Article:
Author Notes: Inspired by Heidi Swanson’s baked quinoa cakes, these pack in a 1/2 pound of raw mustard greens.
Any quinoa will do here, though I find the red visually appealing. Kale, broccoli rabe, or chard could be substituted for the mustard greens. The original recipe calls for feta, which would be really nice, too, as would many cheeses.
If you wish to bake these, which will yield a slightly dryer, eggier-tasting patty (almost frittata-like), preheat the oven to 400ºF. Line a baking sheet with parchment paper, a Silpat, or grease it lightly with oil. Place as many ball as you wish to bake on the prepared pan. Flatten gently with your hand to form a patty. Season with salt and pepper to taste. Bake for 18 to 20 minutes, until lightly golden and cooked through.
The mixture can be prepared ahead of time and stored in the fridge for days. It's best not to form the patties ahead of time, however, because the juices from the greens begin to seep out.
I like to serve these with a slightly sweet, tahini-yogurt sauce. You could also simply stir together greek yogurt and sriracha and season to taste with salt. —Alexandra Stafford
Makes: 10 to 12 patties
cup dried quinoa
pound mustard greens, rough ends trimmed and discarded
teaspoons cumin seed or ground cumin
cup diced red onion
freshly cracked pepper to taste
cup fresh bread crumbs
cup grated Parmigiano Reggiano, see notes above
grapeseed or other neutral oil, for frying
lemons, cilantro, naan, tahini-yogurt sauce for serving, optional, see notes above
- Fill a large pot with water and place over high heat. Bring to a boil. Add the quinoa and 1 tablespoon kosher salt and simmer for 9 minutes, just until the quinoa begins to unfurl. Drain through a fine-meshed strainer.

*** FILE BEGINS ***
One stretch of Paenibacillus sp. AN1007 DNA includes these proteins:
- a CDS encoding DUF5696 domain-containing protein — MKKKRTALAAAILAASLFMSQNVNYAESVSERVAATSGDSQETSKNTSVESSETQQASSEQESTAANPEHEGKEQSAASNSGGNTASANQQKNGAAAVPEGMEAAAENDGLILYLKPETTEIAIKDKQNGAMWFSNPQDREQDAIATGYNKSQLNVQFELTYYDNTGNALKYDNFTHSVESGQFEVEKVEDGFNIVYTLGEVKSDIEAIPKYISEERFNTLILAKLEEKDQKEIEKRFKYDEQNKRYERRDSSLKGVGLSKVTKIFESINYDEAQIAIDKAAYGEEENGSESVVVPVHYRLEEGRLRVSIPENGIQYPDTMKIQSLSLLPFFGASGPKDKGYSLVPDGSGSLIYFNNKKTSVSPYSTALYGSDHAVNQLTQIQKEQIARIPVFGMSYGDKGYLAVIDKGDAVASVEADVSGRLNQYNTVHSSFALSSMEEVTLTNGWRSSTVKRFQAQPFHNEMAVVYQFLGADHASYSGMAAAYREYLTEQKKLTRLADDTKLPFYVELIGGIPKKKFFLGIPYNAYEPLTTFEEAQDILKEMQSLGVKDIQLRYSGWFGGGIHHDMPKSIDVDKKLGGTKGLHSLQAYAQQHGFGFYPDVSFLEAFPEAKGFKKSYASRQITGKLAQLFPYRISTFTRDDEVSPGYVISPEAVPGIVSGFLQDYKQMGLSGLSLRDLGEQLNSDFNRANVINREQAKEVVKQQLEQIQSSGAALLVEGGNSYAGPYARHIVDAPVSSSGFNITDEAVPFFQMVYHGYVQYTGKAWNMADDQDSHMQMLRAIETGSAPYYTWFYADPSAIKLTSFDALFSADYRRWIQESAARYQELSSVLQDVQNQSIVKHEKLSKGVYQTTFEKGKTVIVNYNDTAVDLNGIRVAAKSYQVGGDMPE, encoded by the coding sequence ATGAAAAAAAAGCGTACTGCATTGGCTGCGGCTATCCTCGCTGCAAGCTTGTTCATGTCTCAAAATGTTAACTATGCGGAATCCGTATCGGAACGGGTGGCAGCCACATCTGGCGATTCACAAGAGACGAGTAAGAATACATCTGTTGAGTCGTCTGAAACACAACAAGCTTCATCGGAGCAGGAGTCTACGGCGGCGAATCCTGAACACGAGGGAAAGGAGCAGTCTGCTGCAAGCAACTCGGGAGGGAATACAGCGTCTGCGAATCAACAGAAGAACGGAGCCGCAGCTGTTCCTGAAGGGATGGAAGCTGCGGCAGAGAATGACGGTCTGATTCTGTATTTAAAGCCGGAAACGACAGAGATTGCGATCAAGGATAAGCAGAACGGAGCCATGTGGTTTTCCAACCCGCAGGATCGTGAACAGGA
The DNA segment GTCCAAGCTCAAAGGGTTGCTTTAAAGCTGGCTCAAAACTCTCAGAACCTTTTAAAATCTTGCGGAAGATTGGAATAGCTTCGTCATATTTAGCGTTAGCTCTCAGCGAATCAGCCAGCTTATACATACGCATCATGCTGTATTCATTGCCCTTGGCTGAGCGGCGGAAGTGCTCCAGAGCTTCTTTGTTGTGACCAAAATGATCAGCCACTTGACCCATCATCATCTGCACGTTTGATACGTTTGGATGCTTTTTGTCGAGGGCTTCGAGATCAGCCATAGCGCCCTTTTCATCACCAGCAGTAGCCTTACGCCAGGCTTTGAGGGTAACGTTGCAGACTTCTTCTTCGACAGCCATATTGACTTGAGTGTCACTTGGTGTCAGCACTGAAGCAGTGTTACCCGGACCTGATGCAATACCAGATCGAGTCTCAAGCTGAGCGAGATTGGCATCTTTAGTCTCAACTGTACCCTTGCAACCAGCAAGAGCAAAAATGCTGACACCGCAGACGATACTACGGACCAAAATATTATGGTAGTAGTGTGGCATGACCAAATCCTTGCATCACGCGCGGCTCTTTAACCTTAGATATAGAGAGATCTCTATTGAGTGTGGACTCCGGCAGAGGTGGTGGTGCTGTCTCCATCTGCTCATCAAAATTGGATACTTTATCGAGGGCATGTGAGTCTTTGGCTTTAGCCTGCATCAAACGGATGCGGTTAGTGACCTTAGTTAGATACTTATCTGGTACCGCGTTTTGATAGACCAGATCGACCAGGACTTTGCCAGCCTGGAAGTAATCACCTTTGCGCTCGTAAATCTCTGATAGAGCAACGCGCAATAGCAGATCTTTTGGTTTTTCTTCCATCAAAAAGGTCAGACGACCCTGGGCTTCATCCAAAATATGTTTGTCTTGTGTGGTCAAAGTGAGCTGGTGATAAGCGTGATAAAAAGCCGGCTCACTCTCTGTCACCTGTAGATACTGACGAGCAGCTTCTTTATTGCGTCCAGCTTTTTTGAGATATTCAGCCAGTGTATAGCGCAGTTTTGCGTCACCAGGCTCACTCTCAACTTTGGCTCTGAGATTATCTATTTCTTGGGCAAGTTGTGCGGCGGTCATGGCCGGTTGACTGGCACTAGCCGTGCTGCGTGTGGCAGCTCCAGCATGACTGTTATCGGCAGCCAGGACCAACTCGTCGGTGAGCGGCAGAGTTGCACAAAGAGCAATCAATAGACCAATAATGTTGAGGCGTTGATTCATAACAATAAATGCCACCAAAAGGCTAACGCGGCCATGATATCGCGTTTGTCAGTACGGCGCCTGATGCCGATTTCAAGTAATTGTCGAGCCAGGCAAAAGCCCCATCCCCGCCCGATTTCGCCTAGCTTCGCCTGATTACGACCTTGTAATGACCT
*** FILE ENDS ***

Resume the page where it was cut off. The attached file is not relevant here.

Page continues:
- Meanwhile, pulse the greens in a food processor. It’s best to do this in two batches: fill the processor with greens. Pulse until the greens fall to the bottom. The pieces should be small but not puréed or mushy. Transfer them to a large bowl. Repeat with the remaining greens.
- In a small skillet over medium heat, toast the cumin seeds or powder until fragrant and slightly darker in color. If using seeds, crush them gently with a mortar and pestle or in a spice grinder. Transfer to the bowl with the greens. Add the drained quinoa, onion, 1 teaspoon of salt, pepper to taste, bread crumbs, cheese and eggs. Mix with your hands or a spatula until everything is well blended.
- Test the mixture for seasoning and structure: Place a small skillet over high heat. Add a small amount of oil — just enough to cover the bottom of the pan in a thin layer. Cup a small amount (less than ¼ cup) of the mixture with your hands. Mixture will feel wet and will loosely hold together. Form into a ball, packing and cupping with your hands. When the oil shimmers, immediately lower the heat to medium and gently place the ball into the pan. Flatten with your hand or spatula to form a patty. Season with a pinch of salt. Let cook undisturbed for 2 to 3 minutes, or until evenly golden. Flip, and brown the other side for another 2 minutes or until evenly golden. Remove patty from pan and let cool briefly. Taste. If necessary, adjust mixture with more salt and pepper to taste. If the patty fell apart in the pan, crack in another egg to the bowl of quinoa/greens and mix to combine. When the mixture is tasting and holding together to your liking, use a 1/4-cup measure to portion out the remaining mixture into balls — you should get 10 to 12.
- Place a large skillet over high heat. When it simmers. Add balls to pan—they should sizzle when they hit the oil—then turn the heat down to medium or medium-low. Flatten balls gently with a spatula. Season with a pinch of salt. Cook undisturbed for 2 to 3 minutes or until golden. Use a spatula to flip the patties and cook for another 2 minutes or until golden. Pile onto a platter and serve with lemon, cilantro, naan, and sauce, if you wish.
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